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Infinitesimal [Englisch] [Gebundene Ausgabe]

Amir Alexander

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3. Juli 2014
On August 10, 1632, five leading Jesuits convened in a sombre Roman palazzo to pass judgment on a simple idea: that a continuous line is composed of distinct and limitlessly tiny parts. The doctrine would become the foundation of calculus, but on that fateful day the judges ruled that it was forbidden. With the stroke of a pen they set off a war for the soul of the modern world. Amir Alexander takes us from the bloody religious strife of the sixteenth century to the battlefields of the English civil war and the fierce confrontations between leading thinkers like Galileo and Hobbes. The legitimacy of popes and kings, as well as our modern beliefs in human liberty and progressive science, hung in the balance; the answer hinged on the infinitesimal. Pulsing with drama and excitement, Infinitesimal will forever change the way you look at a simple line.

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'Fascinating. Amir Alexander vividly recreates a wonderfully strange chapter of scientific history... You will never look at calculus the same way again.' -- Jordan Ellenberg, Professor of Mathematics, University of Wisconsin-Madison 'Clever and enthralling.' -- Simon Schaffer, Professor of the History of Science, University of Cambridge 'We thought we knew the whole story: Copernicus, Galileo, the sun in the centre, the Church rushing to condemn. Now this remarkable book puts the deeply subversive doctrine of atomism and its accompanying mathematics at the heart of modern science.' -- Margaret C. Jacob, Distinguished Professor of History, University of California, Los Angeles 'A seamless synthesis of cultural history and storytelling... The history of mathematics has rarely been so readable.' -- Michael Harris, Professor of Mathematics, Columbia University and Universite Paris Diderot 'You may find it hard to believe that illustrious mathematicians, philosophers, and religious thinkers would engage in a bitter dispute over infinitely small quantities. Yet this is precisely what happened in the seventeenth century. In Infinitesimal, Amir Alexander puts this fascinating battle in historical and intellectual context.' -- Mario Livio, Astrophysicist, Space Telescope Science Institute, and author of Brilliant Blunders: Fr 'Gripping... Amir Alexander writes with elegance and verve... A page-turner full of fascinating stories about the struggles of remarkable individuals and ideas, Infinitesimal will help you understand the world at a deeper level.' -- Edward Frenkel, Professor, University of California at Berkeley, and author of Love and Math 'A real-world Da Vinci Code' Publishers Weekly "[Told with] high drama and thrilling tension." Kirkus Reviews (starred review) 'A gripping tale of mathematical, philosophical, and theological controversies in the run-up to calculus.' Ian Stewart, author of Professor Stewart's Cabinet of Mathematical Curiosities "Bertrand Russell once wrote that mathematics had a 'beauty cold and austere'... Amir Alexander shows that mathematics can also become entangled in ugliness hot and messy... [a] fascinating narrative." New York Times 'A gripping and thorough history of the ultimate triumph of the mathematical tool... Infinitesimal will inspire you to dig deeper into the implications of the philosophy of mathematics and knowledge' New Scientist 'A complex story told with skill and verve... Alexander does an excellent job of presenting both sides of the debate.' THES Book of the Week 'Amir Alexander's enthralling book presents a controversial mathematical breakthrough, vividly describing the players and showing exactly what was at stake.' Tony Mann, Director of the Maths Centre, University of Greenwich and Former President of the British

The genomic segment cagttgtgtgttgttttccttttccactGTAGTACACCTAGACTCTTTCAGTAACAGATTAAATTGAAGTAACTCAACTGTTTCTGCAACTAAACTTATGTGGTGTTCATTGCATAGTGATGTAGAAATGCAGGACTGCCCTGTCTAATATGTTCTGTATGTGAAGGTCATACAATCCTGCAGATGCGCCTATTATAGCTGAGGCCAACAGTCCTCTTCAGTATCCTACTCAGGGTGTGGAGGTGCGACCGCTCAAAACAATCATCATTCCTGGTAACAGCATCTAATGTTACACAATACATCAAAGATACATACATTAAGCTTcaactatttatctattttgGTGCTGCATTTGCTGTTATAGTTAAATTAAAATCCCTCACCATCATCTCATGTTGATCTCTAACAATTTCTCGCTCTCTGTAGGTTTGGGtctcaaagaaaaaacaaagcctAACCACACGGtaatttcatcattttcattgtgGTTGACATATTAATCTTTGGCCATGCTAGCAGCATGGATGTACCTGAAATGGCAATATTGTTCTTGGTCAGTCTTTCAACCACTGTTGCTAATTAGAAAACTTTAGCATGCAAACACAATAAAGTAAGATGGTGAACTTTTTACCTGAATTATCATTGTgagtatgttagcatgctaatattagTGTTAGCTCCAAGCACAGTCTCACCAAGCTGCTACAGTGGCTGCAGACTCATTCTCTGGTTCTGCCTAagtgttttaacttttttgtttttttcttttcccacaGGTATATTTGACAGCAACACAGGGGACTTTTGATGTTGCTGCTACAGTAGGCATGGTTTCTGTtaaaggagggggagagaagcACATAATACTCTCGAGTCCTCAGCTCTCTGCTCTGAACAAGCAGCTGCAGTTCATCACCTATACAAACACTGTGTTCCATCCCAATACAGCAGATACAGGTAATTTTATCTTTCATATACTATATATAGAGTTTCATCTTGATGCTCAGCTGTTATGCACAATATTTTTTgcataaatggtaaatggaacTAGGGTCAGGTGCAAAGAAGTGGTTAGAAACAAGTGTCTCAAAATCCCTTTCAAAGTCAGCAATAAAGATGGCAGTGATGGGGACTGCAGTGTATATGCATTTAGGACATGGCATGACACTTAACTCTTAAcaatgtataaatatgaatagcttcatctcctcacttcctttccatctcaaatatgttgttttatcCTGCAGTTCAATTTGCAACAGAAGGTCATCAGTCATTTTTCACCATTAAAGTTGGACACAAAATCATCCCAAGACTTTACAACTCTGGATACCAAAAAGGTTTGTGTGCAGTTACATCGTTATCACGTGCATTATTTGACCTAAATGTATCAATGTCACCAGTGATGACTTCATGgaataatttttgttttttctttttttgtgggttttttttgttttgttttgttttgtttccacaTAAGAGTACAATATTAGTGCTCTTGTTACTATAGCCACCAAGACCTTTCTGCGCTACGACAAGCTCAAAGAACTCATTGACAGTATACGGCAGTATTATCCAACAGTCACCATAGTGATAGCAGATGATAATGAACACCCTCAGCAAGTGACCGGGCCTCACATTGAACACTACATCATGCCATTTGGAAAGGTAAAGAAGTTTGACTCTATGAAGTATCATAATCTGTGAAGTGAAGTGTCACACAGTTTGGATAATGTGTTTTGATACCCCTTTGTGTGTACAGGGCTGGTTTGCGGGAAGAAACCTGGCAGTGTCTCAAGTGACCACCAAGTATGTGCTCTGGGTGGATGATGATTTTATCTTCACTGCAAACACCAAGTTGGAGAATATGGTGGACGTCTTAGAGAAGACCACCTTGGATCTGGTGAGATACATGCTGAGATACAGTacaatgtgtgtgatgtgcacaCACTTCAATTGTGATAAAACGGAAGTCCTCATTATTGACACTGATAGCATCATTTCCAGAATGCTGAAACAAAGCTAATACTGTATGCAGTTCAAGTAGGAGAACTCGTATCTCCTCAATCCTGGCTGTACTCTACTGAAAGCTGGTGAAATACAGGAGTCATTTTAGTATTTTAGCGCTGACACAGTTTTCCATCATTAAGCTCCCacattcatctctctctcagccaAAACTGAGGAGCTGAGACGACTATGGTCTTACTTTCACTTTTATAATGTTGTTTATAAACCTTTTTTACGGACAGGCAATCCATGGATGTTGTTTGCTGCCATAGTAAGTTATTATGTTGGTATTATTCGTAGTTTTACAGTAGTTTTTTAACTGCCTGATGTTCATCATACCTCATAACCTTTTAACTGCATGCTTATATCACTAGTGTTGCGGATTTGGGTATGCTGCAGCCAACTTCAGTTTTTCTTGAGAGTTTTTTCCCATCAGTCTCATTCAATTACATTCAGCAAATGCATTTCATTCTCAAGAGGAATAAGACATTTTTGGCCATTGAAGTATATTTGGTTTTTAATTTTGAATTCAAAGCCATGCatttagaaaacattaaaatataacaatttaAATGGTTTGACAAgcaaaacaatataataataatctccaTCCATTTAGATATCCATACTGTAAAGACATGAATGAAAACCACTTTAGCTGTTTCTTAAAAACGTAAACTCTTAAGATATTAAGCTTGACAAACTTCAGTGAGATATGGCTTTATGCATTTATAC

Über den Autor und weitere Mitwirkende

Amir Alexander teaches history at UCLA. He is the author of Geometrical Landscapes and Duel at Dawn. His work has been featured in Nature, the Guardian, among others. He lives in Los Angeles, California.

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Die hilfreichsten Kundenrezensionen auf (beta) 4.0 von 5 Sternen  49 Rezensionen
25 von 28 Kunden fanden die folgende Rezension hilfreich
3.0 von 5 Sternen A Brief History of the Jesuits and Infinitesimals That Needs Editing 7. Mai 2014
Von Steven R. Staton - Veröffentlicht auf
Format:Kindle Edition|Verifizierter Kauf
This book is a quick read, and it seriously could be pared down with some editing. I found the repetition of the thesis to be tedious (e.g. the Jesuits suppressed the mathematics of the Infinitesimal because it clashed with their dogma) and really wish this book be edited to get to the point (pun intended) without having to circle around and repeat ideas that were introduced and examined with a fine tooth comb already. The details are fine, but the reiteration of the information was really off-putting.

I was also surprised that the story ends abruptly *before* Newton, when the mathematical world really took off thanks to the math of the infinite and continuous (i.e. the Calculus). There is a lot of mathematical history that would have added meat to this story starting in the late 1670's that simply isn't there (never mind the epic battle between Newton and Leibniz).

This story is richer than the book eludes to and I would strongly recommend that the author consider a second edition that had less repetition of plot and more history (especially post 1660) of this branch of mathematics. It's a shame that the e-book cannot include interactive diagrams of the key geometric proofs from Hobbes and the Italians, too.
58 von 73 Kunden fanden die folgende Rezension hilfreich
5.0 von 5 Sternen Not exactly war of all againts all, but still a very damaging fight 10. April 2014
Von Mariano Apuya Jr - Veröffentlicht auf
Format:Gebundene Ausgabe